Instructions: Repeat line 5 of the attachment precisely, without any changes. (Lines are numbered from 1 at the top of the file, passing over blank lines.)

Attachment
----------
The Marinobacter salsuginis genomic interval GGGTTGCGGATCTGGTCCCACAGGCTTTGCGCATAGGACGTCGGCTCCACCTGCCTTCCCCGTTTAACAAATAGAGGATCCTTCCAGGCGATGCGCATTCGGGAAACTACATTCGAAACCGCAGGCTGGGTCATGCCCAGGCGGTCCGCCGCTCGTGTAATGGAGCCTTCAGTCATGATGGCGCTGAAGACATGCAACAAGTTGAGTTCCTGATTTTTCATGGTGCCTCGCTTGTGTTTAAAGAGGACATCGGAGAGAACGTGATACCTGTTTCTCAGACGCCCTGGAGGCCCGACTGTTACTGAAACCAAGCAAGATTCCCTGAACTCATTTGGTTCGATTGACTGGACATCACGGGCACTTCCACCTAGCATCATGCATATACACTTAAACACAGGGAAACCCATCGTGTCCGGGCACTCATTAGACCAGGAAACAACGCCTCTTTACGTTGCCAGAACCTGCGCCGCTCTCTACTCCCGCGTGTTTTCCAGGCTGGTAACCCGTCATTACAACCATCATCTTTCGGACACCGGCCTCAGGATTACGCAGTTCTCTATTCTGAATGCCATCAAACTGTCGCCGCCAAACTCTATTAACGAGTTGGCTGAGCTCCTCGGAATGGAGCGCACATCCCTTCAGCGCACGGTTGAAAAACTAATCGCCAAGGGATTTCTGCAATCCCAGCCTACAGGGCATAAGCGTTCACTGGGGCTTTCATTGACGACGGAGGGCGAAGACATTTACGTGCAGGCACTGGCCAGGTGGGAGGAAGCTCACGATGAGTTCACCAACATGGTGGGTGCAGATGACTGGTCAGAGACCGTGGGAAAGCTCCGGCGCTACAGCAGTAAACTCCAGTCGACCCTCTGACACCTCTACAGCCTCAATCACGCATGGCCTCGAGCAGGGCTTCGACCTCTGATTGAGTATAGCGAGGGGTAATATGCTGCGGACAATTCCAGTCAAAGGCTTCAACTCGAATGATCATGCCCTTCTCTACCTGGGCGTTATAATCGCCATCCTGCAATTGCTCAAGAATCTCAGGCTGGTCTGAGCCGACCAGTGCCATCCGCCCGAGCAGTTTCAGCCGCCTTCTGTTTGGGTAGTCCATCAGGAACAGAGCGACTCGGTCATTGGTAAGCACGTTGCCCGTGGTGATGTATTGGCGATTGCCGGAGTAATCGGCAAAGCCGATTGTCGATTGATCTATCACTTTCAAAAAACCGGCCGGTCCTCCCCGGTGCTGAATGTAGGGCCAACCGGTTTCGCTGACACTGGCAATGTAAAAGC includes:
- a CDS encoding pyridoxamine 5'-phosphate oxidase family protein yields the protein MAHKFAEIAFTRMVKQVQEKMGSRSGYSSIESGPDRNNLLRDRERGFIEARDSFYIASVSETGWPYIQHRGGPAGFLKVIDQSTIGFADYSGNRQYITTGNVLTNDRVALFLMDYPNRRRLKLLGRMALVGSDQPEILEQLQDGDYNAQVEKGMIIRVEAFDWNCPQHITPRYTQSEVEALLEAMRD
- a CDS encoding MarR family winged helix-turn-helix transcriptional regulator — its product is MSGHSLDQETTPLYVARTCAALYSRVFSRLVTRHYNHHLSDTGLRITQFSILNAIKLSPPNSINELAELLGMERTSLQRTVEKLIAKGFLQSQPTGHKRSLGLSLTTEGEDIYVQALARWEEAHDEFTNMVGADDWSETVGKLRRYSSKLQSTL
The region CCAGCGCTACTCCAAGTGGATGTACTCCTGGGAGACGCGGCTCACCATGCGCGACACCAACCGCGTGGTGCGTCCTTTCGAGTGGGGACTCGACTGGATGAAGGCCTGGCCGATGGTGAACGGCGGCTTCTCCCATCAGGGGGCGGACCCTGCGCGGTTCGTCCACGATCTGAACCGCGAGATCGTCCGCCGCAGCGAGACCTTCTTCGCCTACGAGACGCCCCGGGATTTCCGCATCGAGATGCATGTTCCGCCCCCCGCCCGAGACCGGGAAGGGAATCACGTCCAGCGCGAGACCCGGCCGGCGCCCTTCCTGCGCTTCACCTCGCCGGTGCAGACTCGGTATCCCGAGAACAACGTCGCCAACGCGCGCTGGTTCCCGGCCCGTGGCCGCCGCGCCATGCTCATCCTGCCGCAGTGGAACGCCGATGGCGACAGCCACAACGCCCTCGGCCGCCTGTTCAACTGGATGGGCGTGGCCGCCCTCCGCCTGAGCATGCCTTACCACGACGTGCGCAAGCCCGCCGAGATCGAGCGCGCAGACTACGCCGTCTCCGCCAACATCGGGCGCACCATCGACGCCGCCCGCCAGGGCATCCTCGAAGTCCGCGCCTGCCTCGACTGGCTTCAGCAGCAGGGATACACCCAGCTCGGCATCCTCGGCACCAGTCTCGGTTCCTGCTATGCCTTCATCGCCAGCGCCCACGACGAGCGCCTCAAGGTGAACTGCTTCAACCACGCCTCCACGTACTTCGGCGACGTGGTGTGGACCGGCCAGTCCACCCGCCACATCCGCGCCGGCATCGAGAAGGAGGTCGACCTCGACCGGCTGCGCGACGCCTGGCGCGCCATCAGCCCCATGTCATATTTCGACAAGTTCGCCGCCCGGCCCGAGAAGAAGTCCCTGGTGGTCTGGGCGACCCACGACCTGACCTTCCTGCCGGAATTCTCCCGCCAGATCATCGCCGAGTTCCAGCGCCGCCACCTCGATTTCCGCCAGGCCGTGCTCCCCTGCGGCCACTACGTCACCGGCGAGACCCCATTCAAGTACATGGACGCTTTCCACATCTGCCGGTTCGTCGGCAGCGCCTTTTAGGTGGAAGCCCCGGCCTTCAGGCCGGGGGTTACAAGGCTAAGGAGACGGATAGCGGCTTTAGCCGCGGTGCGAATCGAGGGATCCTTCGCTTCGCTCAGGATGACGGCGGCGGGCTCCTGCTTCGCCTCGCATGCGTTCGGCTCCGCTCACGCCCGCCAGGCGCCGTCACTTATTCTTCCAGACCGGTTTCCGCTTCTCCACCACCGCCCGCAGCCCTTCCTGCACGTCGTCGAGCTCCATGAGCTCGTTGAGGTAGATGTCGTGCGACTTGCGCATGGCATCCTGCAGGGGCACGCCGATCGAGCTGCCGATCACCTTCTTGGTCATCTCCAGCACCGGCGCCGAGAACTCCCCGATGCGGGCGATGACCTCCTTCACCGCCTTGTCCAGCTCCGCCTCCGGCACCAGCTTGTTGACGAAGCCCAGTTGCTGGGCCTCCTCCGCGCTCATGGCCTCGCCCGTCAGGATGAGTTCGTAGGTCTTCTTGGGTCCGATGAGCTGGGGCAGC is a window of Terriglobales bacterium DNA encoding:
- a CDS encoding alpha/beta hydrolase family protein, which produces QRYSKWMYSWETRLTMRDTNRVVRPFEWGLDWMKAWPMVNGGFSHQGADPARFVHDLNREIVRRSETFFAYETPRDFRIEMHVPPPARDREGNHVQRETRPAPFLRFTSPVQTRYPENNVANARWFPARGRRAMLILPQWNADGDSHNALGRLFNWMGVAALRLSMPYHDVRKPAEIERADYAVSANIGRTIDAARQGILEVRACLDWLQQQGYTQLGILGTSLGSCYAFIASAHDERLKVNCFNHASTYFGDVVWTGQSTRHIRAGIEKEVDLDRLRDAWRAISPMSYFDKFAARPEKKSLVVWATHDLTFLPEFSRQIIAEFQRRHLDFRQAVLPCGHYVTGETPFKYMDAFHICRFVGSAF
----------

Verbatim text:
- a CDS encoding alpha/beta hydrolase family protein, which produces QRYSKWMYSWETRLTMRDTNRVVRPFEWGLDWMKAWPMVNGGFSHQGADPARFVHDLNREIVRRSETFFAYETPRDFRIEMHVPPPARDREGNHVQRETRPAPFLRFTSPVQTRYPENNVANARWFPARGRRAMLILPQWNADGDSHNALGRLFNWMGVAALRLSMPYHDVRKPAEIERADYAVSANIGRTIDAARQGILEVRACLDWLQQQGYTQLGILGTSLGSCYAFIASAHDERLKVNCFNHASTYFGDVVWTGQSTRHIRAGIEKEVDLDRLRDAWRAISPMSYFDKFAARPEKKSLVVWATHDLTFLPEFSRQIIAEFQRRHLDFRQAVLPCGHYVTGETPFKYMDAFHICRFVGSAF